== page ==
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Article

Paulo J. V. Bruna

revised by Cynthia Neri Lewis

(Wladimir)

(b Rio de Janeiro, Apr 9, 1919; d Rio de Janeiro, Jun 15, 2002).

Brazilian architect and industrial designer. He graduated as an architect in 1948 at the Federal University of Rio de Janeiro, where he subsequently taught architectural composition. He went into private practice in Rio de Janeiro in 1948, and his early residential work was in the elegant, rationalist style of Modernism then dominant in Rio. Examples include the M. G. Brandi house (1952), near Petrópolis, where a stone wall resolves the uneven terrain and the angular volume of the main building, and the L. de Macedo Soares house (1953), Rio, in which very light bare steel structures rest on tubular pillars, reflecting his growing interest in structural techniques. This treatment was used in a series of non-residential works, such as the administrative headquarters and workshops (1956) of the CCBE Company in São Paulo and several exhibition pavilions, including the prize-winning Brazilian Pavilion at the Exposition Universelle (...

Article

Blanca Serrano Ortiz de Solórzano

Cuban artist collective founded in 1992 in Havana. Their work examines the concurrent semiotics of bricolage and their relationship to contemporary art, design, and architecture. The collective is composed of Marco Antonio Castillo Valdés (b 1971) and Dagoberto Rodríguez Sánchez (b 1969); Alexandre Jesús Arrechea Zambrano (b 1970) was part of the collective until 2003. The artists graduated from the Instituto Superior de Arte (ISA), Havana, the Cuban national graduate school of arts, in 1994. At ISA they studied painting with Flavio Garciandía (b 1954), and participated in the art students group Desde Una Pragmática Pedagógica (From a Pragmatic Pedagogy) created by René Francisco Rodríguez (b 1960), which explored different avenues for the merging of art and life, and allowed the artists to take carpentry classes. The artists’ collective was given its name by their colleagues because of their engagement with manual trades and repurposing of objects....

Article

Louise Noelle

(b Mexico City, May 7, 1931; d Mexico City, Dec 30, 2011).

Mexican architect and furniture designer, active also in the USA. He graduated from the Escuela Nacional de Arquitectura, Universidad Nacional Autónoma de México, Mexico City, in 1953. He began as a draftsman in the studio of José Villagrán García, the leader of Mexican Functionalism, becoming his partner between 1955 and 1960. During this period he was a follower of the International Style, as seen in the Hotel María Isabel (1961–1962; with Villagrán García and Juan Sordo Madaleno), Mexico City. In 1960 he set up in partnership with Noé Castro (b 1929) and Carlos Vargas (b 1938), specializing in the design of factories and office buildings, the most notable project of this period being the office building for Celanese Mexicana (1966–1968; with Roberto Jean) in Mexico City, with its prismatic outline and technical brio in the use of the hanging structure. In the late 1960s, influenced by ...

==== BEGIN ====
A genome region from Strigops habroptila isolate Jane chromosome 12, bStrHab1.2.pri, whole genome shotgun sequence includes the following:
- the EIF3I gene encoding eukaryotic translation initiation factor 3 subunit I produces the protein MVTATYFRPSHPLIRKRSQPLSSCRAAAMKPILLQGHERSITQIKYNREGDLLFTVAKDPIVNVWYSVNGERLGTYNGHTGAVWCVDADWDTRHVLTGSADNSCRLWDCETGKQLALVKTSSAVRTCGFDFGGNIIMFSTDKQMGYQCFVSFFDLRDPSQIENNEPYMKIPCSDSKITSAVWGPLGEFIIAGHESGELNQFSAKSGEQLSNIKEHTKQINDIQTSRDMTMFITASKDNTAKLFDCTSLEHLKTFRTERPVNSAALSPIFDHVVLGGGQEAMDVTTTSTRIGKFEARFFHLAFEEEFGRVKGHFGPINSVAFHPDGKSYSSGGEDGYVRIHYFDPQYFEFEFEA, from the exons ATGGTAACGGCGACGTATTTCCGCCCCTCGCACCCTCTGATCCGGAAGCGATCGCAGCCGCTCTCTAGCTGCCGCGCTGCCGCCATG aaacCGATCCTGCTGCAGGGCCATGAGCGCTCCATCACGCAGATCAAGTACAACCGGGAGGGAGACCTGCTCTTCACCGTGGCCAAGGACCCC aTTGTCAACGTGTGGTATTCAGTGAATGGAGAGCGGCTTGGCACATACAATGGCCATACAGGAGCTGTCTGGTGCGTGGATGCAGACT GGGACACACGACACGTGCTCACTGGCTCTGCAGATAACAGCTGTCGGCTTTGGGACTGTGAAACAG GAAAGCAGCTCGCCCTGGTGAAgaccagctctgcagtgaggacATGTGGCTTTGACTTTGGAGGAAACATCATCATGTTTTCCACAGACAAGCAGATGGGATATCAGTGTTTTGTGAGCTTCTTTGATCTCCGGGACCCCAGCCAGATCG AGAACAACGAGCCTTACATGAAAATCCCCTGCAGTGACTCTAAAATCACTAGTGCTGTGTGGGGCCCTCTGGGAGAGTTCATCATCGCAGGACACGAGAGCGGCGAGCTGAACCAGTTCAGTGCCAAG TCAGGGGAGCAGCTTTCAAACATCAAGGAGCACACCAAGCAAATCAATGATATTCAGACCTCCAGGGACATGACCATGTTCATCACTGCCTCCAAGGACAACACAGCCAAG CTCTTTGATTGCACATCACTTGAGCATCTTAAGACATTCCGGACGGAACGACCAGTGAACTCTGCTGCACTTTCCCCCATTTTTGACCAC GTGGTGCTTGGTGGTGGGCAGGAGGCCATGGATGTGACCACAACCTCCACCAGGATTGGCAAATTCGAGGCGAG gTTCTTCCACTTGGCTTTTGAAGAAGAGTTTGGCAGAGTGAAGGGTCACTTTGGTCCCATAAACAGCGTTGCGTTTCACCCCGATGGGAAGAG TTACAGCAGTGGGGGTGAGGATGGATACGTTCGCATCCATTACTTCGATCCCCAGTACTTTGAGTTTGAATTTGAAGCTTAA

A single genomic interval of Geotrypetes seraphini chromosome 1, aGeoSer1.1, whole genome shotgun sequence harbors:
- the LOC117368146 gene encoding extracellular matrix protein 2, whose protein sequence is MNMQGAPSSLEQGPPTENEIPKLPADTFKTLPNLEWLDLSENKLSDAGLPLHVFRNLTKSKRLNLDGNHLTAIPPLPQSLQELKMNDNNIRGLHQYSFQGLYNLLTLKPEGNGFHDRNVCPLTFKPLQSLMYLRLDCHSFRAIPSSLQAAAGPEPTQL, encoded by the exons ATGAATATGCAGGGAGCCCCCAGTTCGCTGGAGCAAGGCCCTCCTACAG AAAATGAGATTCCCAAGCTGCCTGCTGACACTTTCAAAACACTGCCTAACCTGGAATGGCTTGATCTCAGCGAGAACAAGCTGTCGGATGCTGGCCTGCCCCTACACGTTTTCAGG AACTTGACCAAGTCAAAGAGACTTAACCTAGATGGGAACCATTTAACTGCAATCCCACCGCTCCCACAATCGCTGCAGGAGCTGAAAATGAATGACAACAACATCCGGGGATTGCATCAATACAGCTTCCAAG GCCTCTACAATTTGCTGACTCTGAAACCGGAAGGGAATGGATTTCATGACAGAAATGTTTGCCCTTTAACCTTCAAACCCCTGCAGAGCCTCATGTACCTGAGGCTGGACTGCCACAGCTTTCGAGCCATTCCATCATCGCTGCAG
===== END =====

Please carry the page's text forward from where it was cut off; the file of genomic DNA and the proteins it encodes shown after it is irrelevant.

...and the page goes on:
Article

Veerle Poupeye

(b St. Andrew, Dec 29, 1902; d Sept 20, 1992).

Jamaican sculptor. He was initially self-taught, but later attended the Camberwell School of Arts and Crafts, London. He worked as a furniture-carver in the 1930s for the Jamaican Art Deco furniture designer Burnett Webster (1909–1992). His own work of this period was influenced by Art Deco and by Edna Manley. Gradually it became more academic, and he became Jamaica’s most popular monumental sculptor. Among his best-known works are monuments in Kingston to Jamaica’s national heroes, including Norman Manley (1971) and Alexander Bustamante (1972), as well as to the reggae singer Bob Marley (1985). He worked in various materials, including bronze, but was at his best as a woodcarver. His outstanding achievement is the carved ceiling decoration and lectern of the university chapel, University of the West Indies, Mona, Jamaica.

Boxer, D. and Poupeye, V. Modern Jamaican Art. Kingston, 1998.Poupeye, V. Caribbean Art...

Article

Susanna Temkin

(b San Rafael de Mucuchíes, nr. Mérida, May 16, 1900; d San Rafael de Mucuchíes, Apr 18, 1997).

Venezuelan sculptor, furniture designer, weaver, and architect. He was self-taught as an artist. After various odd jobs including puppeteer, baker’s assistant, and clown, he learned to weave on a loom, making traditional blankets, and later hats (see Grupo Cinco 1982, 143–147). In 1935 he carved his first sculptural group representing Christ, the Virgin, and Mary Magdalene (untraced). In 1943 Sánchez moved from San Rafael to El Potrero. There, in 1946, he constructed the only loom in Venezuela with three heddles. In 1952 he began the construction of the Complejo de El Tisure, located in an immense isolated valley near Mérida. His major life’s work, this artistic and religious center included various chapels, shrines, and sculptural ensembles conceived and hand-built by Sánchez. Driven by a seemingly atavistic religious mysticism, Sánchez’s uniquely individual artistic vision can be compared with Antoni Gaudí.

Located near the Complejo de El Tisure’s arched stone entrance, a rough-hewn small shrine adorned with sea shells and corals was created in ...